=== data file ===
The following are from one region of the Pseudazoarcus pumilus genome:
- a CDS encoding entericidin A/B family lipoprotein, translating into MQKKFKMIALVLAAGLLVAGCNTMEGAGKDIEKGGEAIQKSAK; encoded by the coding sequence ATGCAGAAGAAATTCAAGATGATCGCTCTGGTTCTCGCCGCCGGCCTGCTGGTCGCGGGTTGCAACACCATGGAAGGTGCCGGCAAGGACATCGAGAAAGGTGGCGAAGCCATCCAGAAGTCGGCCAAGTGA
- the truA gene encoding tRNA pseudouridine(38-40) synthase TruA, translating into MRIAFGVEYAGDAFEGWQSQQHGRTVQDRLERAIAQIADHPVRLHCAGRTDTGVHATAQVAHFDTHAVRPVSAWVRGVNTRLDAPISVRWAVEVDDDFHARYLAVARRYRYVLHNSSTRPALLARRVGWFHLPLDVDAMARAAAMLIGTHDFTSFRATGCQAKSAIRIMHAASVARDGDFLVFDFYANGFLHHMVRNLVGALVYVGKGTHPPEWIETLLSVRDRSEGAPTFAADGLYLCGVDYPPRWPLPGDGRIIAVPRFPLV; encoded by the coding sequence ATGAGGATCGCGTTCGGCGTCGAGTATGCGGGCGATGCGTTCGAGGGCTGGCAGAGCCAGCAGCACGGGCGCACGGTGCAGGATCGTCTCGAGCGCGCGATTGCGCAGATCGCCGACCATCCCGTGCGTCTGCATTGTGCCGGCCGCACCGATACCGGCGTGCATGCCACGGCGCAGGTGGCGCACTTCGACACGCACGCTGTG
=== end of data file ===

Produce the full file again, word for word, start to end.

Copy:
The following are from one region of the Pseudazoarcus pumilus genome:
- a CDS encoding entericidin A/B family lipoprotein, translating into MQKKFKMIALVLAAGLLVAGCNTMEGAGKDIEKGGEAIQKSAK; encoded by the coding sequence ATGCAGAAGAAATTCAAGATGATCGCTCTGGTTCTCGCCGCCGGCCTGCTGGTCGCGGGTTGCAACACCATGGAAGGTGCCGGCAAGGACATCGAGAAAGGTGGCGAAGCCATCCAGAAGTCGGCCAAGTGA
- the truA gene encoding tRNA pseudouridine(38-40) synthase TruA, translating into MRIAFGVEYAGDAFEGWQSQQHGRTVQDRLERAIAQIADHPVRLHCAGRTDTGVHATAQVAHFDTHAVRPVSAWVRGVNTRLDAPISVRWAVEVDDDFHARYLAVARRYRYVLHNSSTRPALLARRVGWFHLPLDVDAMARAAAMLIGTHDFTSFRATGCQAKSAIRIMHAASVARDGDFLVFDFYANGFLHHMVRNLVGALVYVGKGTHPPEWIETLLSVRDRSEGAPTFAADGLYLCGVDYPPRWPLPGDGRIIAVPRFPLV; encoded by the coding sequence ATGAGGATCGCGTTCGGCGTCGAGTATGCGGGCGATGCGTTCGAGGGCTGGCAGAGCCAGCAGCACGGGCGCACGGTGCAGGATCGTCTCGAGCGCGCGATTGCGCAGATCGCCGACCATCCCGTGCGTCTGCATTGTGCCGGCCGCACCGATACCGGCGTGCATGCCACGGCGCAGGTGGCGCACTTCGACACGCACGCTGTG